In recent months, several Tier-1 module manufacturers have kicked off a race to develop historically powerful modules, with power exceeding 500 W. This contest has raised widespread enthusiasm, but also skepticism from experts and relevant parties in the PV sector, who have begun to ask questions.
What’s behind it? Are more powerful modules really more advantageous? Why are they coming now?
pv magazine has spoken with independent power producers, panel manufacturers, investors, EPC contractors, PV product distributors and consultancies to try to understand if we are facing a flash in the pan, or a trend that is here to stay.
Ultra-powerful or ultra-efficient?
Why are manufacturers improving power instead of improving the efficiency of their products?
“China is betting on the PERC ny-type cell architecture, which provides for a high cell efficiency of between 22-23% in production, but it is not the highest in the market. New technologies such as TOP-Con or old ones known as heterojunction can overcome these efficiencies,” said Eduardo Forniés of Spanish wafer manufacturer Aurinka.
However, with more than 100 GW of production capacity worldwide, PERC dominates the market. Two reasons seem to explain this phenomenon. On one hand, nobody wants to move to unexplored territory. Certainty implies bankability, since banks accept PERC, and not so much other more efficient technologies that are more expensive. On the other hand, the fact that the entire industry is built around PERC helps lower costs.
“This year at SNEC, there was no one showing off new technologies. Before there was a technological competition between manufacturers to launch the most efficient module on the market,” Asier Ukar from PI Berlin told pv magazine. “Although it is true that the difference in the production capacity of a Top 3 and Top 20 manufacturer was not as abysmal as it is now.”
It seems that nobody dares to innovate and it is easier to follow the market standard, which means PERC in combination with an increase in power, as set by the largest panel producers. “The market is like entrenched in a trend that has homogenized the strategies of manufacturers,” added an independent power producer (IPP) who does not want to be mentioned.
However, representatives of German renewable energy company Baywa re are more optimistic: “From our perspective, heterojunction cell technology will be the next technological development,” a company spokesperson explained. “The first pilots are already under construction in China, but the market production capacity will not be large enough before the middle or the end of next year.”
Examining cell and module design
Fournies, explains that these modules owe their increased power to the following factors:
1. The most obvious is the increase in the area of the cells that the module contains. The power of the cell is directly proportional to the area of the cell, which is not the case with efficiency. For example, the 625W SunPower module has the largest cell on the market with a site of 210 mm. Therefore, much of that power is due to the area of the cell, which is larger. This also means that the area of the module will be greater, which has to be taken into account when moving it to the solar plant. The JA Solar 800 W module also has a 210 mm cell, although it is cut into three parts. This module owes its high power simply to its large dimensions (2.2 by 1.7 m), although it incorporates the innovation of dividing the cell into three parts instead of two (half-cut cell).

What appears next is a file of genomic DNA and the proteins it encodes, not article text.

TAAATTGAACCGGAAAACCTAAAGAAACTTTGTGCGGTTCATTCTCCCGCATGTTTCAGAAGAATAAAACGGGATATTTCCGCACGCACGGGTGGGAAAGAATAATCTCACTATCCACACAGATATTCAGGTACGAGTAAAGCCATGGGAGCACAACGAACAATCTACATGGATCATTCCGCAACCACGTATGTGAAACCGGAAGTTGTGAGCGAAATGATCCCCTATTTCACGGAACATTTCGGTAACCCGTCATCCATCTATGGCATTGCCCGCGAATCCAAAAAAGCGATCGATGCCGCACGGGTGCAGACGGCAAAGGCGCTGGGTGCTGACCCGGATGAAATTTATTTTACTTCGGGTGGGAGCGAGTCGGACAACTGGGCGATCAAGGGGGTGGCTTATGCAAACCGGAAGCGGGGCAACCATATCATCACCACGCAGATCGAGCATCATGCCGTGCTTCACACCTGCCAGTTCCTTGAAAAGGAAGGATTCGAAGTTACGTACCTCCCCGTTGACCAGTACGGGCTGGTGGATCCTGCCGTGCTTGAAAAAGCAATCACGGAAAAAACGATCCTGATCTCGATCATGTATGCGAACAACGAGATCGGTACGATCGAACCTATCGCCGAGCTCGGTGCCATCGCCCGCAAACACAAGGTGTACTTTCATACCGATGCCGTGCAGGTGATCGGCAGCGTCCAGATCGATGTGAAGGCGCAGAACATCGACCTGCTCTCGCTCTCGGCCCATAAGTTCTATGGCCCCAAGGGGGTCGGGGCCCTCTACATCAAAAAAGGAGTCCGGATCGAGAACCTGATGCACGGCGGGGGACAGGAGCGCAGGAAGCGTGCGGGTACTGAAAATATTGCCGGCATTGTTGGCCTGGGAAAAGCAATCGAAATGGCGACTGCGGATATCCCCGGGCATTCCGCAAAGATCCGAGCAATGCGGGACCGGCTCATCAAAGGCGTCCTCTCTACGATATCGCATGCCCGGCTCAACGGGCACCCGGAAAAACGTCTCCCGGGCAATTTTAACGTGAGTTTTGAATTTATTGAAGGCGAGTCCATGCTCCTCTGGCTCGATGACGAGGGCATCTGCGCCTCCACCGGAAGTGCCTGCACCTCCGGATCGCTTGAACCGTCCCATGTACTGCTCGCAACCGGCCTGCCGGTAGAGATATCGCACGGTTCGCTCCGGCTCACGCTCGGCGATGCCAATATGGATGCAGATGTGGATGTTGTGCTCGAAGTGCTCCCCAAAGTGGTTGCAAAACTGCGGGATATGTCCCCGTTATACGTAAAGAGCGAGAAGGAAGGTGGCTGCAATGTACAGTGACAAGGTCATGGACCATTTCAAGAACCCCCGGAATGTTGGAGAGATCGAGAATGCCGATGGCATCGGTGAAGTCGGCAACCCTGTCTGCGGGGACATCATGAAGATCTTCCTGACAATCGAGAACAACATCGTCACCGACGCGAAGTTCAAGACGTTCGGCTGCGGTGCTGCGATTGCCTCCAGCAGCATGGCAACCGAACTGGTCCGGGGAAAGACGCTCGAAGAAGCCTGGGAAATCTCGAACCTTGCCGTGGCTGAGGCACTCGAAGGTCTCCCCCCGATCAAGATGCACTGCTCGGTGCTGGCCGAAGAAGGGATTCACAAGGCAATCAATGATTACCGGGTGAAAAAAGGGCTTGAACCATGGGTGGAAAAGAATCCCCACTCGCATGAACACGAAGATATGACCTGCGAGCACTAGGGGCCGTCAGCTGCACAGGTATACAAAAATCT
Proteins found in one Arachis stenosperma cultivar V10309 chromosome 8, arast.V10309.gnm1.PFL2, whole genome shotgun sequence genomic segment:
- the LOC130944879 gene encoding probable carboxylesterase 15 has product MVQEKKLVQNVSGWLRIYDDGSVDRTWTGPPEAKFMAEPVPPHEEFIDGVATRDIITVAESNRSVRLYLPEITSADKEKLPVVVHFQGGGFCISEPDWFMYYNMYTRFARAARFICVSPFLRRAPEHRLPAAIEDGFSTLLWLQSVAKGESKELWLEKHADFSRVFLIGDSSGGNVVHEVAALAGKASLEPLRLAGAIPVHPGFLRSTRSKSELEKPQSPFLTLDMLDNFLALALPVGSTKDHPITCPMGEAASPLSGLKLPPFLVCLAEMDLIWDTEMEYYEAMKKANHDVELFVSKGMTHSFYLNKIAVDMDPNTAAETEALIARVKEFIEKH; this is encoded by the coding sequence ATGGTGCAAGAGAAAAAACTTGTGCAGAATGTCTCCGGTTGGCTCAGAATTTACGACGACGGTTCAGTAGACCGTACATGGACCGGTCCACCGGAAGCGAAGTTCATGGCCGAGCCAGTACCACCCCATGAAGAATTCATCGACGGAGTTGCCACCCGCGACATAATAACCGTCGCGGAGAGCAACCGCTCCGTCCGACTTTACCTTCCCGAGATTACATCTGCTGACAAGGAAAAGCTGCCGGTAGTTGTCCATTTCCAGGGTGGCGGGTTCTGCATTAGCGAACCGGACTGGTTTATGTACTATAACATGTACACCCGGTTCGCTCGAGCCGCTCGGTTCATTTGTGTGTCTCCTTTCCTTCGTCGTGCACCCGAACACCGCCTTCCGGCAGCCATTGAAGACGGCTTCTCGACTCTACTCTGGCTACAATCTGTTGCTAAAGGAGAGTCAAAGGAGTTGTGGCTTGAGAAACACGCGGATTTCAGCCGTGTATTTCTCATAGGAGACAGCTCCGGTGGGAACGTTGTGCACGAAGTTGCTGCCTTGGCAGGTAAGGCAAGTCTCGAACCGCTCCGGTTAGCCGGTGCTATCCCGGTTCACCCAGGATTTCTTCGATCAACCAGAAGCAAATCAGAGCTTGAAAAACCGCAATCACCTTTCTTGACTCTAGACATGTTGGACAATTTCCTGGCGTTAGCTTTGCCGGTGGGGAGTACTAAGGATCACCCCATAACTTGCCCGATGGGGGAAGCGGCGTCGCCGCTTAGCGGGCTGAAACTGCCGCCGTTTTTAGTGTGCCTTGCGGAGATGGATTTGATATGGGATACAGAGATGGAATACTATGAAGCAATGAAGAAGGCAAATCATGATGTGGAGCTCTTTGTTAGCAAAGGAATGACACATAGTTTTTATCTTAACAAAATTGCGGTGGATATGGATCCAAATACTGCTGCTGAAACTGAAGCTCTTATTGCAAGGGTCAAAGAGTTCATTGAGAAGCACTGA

2. Increased cell efficiency is able to provide a slight growth in overall power, which is why the increase in module power is mainly due to the increase in the area of the cell and the module.
3. At the module level, technologies such as half-cell are being used. If we take into account the JA module, it is no longer a half-cell but a 1/3 cell, or shingled. Half-cell modules employ cells that are cut in half before being welded together to form the string of cells. This increases the power of the module (not of the cell) due to a reduction in the series resistance by reducing the intensity of the cells by half (in half the area we have half the current and double the voltage for having a double number of cells). This module technology is already mainstream and is here to stay.
Shingled cells are cut into five or six parts, and these parts are superimposed on their edges and joined by conductive adhesives. This module offers lower resistance losses and higher power and allows a saving in the cost of copper connectors coated with tin-lead alloy. The problem is that so far it is more difficult to manufacture these cells than the half-cell devices and there are probably economic losses due to a high percentage of cell breakage. If companies succeed in shingled profitably, they may drive the half-cells out of the market.
4. Also at the module level, every manufacturer will have bifacial technology. This technology is simple to apply at the cell level and even saves costs due to the saving of metals, but at the module level it entails an increase in cost due to the rear glass. When the manufacturers of modules can sell those extra watts that are obtained in the rear side, for which they are working on the IEC 60904-1-2 standard, this technology will also become mainstream.
In summary, it seems that the increase in power is mainly due to a larger size module, which is not exactly a technological advancement (we will develop this point later in another article in the series). “Most of these current developments have nothing to do with the development of technology, just with the expansion of the size of the wafers. This implies that we do not have any efficiency advantage,” a spokesperson for Baywa re told pv magazine.
In the next article of the series, we will analyze how we got here. Was it by chance that most manufacturers launch these products at the same time?
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